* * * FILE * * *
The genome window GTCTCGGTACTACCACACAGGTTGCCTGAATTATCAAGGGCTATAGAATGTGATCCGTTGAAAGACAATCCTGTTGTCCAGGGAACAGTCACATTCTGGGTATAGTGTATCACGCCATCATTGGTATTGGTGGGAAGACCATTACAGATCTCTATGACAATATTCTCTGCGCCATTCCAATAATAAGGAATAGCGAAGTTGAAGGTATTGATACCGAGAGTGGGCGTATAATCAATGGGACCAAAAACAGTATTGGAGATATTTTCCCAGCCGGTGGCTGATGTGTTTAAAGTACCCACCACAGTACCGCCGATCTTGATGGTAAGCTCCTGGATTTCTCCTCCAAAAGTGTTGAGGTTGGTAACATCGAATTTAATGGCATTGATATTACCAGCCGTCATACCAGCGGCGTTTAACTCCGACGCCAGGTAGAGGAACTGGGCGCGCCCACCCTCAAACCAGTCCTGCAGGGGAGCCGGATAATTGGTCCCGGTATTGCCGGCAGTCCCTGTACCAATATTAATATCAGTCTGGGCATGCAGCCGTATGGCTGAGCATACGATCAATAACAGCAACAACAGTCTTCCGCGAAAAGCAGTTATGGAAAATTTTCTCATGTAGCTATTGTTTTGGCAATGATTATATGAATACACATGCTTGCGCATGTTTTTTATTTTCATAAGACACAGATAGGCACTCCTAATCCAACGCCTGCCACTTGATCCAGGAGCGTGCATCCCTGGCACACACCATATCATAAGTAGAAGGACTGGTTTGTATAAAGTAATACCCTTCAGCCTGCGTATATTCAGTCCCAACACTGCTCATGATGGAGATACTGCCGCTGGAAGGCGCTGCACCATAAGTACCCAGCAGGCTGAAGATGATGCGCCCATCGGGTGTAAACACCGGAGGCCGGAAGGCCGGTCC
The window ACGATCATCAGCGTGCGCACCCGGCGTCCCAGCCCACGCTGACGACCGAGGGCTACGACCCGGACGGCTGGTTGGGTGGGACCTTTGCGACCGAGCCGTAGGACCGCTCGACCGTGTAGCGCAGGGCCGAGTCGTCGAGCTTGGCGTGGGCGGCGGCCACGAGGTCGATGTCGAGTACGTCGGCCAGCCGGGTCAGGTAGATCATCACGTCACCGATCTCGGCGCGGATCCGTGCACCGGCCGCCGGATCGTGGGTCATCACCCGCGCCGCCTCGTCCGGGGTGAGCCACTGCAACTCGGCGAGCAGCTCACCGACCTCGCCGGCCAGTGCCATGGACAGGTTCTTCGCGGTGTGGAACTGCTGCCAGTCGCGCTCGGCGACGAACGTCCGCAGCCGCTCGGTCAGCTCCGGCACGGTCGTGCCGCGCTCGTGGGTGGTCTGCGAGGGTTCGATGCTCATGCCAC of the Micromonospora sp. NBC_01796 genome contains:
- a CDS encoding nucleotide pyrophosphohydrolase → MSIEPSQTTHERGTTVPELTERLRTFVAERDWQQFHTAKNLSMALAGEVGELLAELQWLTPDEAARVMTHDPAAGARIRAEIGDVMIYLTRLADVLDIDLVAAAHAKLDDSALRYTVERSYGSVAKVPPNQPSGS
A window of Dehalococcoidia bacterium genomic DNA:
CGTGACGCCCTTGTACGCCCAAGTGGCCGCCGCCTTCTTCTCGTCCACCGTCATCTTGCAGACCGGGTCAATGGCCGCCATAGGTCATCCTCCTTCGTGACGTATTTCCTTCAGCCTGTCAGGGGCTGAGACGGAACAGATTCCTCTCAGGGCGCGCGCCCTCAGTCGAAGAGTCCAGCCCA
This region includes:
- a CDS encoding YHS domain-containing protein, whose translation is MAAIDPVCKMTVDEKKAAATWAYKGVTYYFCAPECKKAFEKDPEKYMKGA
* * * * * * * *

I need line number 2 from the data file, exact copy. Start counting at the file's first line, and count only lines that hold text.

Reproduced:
The window ACGATCATCAGCGTGCGCACCCGGCGTCCCAGCCCACGCTGACGACCGAGGGCTACGACCCGGACGGCTGGTTGGGTGGGACCTTTGCGACCGAGCCGTAGGACCGCTCGACCGTGTAGCGCAGGGCCGAGTCGTCGAGCTTGGCGTGGGCGGCGGCCACGAGGTCGATGTCGAGTACGTCGGCCAGCCGGGTCAGGTAGATCATCACGTCACCGATCTCGGCGCGGATCCGTGCACCGGCCGCCGGATCGTGGGTCATCACCCGCGCCGCCTCGTCCGGGGTGAGCCACTGCAACTCGGCGAGCAGCTCACCGACCTCGCCGGCCAGTGCCATGGACAGGTTCTTCGCGGTGTGGAACTGCTGCCAGTCGCGCTCGGCGACGAACGTCCGCAGCCGCTCGGTCAGCTCCGGCACGGTCGTGCCGCGCTCGTGGGTGGTCTGCGAGGGTTCGATGCTCATGCCAC of the Micromonospora sp. NBC_01796 genome contains: